Brian Hodges's Reviews > Bossypants

Bossypants by Tina Fey
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Apr 18, 11

bookshelves: humor, non-fiction
Read in April, 2011

Fun, silly, heartwarming and at times laugh-out-loud funny. This isn't a memoir per se. At the very least it's not a chronicle of every milestone, major or minor, in Tina Fey's life. Through a series of loosely connected chapters, Fey talks about things such as growing up a gangly, awkward girl who the boys never noticed, who found solace amongst the gay tech boys at the local summer theater, who had perhaps the most depressing job on the planet as the receptionist for the YMCA, who found life and passion in Chicago's Second City improv school and who went on to become one of the most popular cast members ever on Saturday Night Live and eventually write, produce and star in her own network television show... all while remaining that insecure girl with the scar on her face who is afraid she's not spending enough time with her daughter, yet insists on calling her nanny "the babysitter".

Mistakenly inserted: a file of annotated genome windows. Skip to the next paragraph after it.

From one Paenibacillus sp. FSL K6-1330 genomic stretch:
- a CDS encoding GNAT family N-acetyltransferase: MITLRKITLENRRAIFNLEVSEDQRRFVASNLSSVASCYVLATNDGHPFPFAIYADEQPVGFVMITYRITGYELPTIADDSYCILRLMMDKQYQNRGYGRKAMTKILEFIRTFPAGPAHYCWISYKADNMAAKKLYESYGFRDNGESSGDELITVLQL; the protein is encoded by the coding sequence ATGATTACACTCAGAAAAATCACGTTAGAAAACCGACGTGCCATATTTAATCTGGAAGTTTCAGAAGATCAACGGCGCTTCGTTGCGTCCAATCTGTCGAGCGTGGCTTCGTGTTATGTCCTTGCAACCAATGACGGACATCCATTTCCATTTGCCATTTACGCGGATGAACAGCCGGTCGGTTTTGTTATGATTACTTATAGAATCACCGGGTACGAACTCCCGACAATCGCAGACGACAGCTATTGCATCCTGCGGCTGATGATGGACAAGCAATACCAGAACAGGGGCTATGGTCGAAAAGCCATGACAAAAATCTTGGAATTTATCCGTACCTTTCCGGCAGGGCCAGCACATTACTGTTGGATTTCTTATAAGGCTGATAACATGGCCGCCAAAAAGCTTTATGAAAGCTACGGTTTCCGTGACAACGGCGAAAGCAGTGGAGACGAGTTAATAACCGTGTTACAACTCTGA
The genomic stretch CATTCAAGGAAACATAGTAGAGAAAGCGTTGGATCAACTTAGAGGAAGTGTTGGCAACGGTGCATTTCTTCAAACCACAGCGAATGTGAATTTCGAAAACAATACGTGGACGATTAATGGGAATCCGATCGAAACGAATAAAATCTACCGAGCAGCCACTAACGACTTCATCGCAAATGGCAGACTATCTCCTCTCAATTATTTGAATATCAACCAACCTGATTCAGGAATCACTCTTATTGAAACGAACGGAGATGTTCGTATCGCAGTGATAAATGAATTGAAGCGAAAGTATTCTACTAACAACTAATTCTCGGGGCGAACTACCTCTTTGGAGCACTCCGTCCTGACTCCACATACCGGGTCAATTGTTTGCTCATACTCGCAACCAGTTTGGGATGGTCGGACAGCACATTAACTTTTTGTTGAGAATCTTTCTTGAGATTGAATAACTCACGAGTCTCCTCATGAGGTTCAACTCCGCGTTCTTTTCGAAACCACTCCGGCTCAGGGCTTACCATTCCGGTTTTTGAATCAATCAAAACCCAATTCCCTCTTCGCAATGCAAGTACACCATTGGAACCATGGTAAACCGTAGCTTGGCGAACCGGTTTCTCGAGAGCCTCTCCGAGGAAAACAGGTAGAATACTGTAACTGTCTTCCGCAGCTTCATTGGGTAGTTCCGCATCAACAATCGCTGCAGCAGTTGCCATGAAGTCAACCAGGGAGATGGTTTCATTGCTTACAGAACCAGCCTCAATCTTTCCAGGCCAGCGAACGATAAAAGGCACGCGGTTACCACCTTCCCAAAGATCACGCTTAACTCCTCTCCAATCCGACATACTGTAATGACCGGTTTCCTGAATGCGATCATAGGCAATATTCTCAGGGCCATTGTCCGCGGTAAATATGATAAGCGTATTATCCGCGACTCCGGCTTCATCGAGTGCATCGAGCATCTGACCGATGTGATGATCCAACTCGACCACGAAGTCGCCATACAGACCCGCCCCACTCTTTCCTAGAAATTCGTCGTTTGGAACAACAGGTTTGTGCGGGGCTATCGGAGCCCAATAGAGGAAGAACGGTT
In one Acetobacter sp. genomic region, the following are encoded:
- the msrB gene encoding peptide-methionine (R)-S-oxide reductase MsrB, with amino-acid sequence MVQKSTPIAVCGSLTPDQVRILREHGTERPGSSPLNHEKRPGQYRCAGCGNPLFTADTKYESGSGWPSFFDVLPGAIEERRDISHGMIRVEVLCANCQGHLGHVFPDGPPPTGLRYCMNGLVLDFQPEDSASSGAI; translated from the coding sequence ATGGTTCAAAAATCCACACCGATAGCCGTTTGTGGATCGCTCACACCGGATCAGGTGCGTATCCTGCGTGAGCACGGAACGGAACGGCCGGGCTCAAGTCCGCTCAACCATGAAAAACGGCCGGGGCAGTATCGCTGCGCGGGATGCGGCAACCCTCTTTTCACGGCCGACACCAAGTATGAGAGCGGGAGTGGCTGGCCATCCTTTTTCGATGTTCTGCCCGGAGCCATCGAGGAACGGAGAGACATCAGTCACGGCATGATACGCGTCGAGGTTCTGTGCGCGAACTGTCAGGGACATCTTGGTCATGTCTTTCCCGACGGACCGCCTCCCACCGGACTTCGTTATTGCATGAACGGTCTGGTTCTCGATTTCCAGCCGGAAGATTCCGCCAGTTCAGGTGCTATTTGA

And yes, she spends nearly an entire chapter talking about what it was like to be Sarah Palin.

There's nothing in here that's earth-shattering or life-changing. In fact, if you didn't know who Tina Fey was already, you most likely wouldn't give two craps about anything she has to say in this book. But the thing is, you DO know who Tina Fey is, and goldarnit she MAKES you care about her with raw, vulnerable, self-aware, self-effacing writing that thankfully doesn't go too heavy on the hyperbole (a mistake a LOT of comedy writers tend to make when doing non-fiction). Well worth the read.
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